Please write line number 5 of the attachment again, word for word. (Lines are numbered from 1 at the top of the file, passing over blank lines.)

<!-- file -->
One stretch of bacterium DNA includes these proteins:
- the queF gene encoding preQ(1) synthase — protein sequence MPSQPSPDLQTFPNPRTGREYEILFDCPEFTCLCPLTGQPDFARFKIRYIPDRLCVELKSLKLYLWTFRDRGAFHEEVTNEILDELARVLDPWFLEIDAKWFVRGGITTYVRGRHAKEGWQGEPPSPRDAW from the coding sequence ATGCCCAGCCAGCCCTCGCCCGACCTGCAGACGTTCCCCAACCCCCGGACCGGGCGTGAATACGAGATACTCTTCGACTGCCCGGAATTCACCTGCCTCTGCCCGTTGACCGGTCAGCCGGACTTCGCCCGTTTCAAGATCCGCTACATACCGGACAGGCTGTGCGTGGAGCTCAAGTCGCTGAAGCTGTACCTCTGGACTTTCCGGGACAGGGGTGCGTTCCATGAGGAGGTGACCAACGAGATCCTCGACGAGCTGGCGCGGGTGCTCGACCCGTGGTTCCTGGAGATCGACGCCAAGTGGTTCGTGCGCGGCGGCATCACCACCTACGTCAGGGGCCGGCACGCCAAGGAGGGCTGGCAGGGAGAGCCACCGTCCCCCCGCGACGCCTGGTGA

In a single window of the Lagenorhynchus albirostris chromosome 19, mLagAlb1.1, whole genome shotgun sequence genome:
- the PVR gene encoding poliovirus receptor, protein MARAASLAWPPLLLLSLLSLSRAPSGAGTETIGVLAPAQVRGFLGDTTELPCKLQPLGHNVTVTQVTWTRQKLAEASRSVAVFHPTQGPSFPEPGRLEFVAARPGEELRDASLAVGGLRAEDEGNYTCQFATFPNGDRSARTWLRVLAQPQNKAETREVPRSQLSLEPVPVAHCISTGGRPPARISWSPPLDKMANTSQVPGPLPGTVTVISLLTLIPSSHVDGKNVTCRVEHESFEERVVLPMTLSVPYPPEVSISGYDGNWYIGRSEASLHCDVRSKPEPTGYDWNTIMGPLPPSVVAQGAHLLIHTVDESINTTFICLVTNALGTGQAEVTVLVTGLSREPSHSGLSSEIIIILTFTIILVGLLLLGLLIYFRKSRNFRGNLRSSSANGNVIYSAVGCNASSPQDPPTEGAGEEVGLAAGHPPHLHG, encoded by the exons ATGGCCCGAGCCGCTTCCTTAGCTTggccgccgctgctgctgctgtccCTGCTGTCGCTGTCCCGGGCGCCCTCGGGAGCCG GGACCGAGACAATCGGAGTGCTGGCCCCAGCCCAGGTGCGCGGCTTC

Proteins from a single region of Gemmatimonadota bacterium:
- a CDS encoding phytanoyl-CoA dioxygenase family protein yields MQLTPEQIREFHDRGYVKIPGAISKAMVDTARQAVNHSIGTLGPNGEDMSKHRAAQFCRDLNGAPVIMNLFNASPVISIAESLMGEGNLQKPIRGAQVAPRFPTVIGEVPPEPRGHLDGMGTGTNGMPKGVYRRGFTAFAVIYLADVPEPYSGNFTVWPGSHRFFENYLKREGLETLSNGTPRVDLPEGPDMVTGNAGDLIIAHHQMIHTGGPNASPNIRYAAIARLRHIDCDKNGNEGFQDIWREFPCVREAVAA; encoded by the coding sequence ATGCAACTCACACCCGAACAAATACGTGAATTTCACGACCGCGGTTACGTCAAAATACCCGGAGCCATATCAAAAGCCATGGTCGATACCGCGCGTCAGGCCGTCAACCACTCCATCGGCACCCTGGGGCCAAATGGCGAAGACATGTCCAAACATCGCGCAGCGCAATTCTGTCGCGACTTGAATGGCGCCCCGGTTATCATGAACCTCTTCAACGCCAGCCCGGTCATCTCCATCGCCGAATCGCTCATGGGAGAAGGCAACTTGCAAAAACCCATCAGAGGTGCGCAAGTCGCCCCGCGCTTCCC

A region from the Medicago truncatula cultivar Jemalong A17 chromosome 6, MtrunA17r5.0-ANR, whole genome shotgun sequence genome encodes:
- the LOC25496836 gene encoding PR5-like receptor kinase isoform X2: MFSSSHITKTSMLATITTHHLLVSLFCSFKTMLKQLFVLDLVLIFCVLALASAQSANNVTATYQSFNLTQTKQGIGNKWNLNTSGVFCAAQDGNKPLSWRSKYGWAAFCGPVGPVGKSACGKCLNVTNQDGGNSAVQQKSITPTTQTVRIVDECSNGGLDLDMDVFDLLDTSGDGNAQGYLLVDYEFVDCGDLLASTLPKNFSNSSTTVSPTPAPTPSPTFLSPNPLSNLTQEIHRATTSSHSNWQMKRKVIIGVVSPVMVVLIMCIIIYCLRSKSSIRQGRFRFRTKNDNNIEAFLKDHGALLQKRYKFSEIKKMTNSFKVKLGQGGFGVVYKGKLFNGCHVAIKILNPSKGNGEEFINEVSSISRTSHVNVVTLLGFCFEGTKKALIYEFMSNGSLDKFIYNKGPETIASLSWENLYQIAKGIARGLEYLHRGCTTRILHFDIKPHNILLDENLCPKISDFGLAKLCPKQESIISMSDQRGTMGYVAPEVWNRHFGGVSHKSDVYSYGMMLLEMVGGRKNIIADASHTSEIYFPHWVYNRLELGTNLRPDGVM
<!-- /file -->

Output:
Proteins from a single region of Gemmatimonadota bacterium: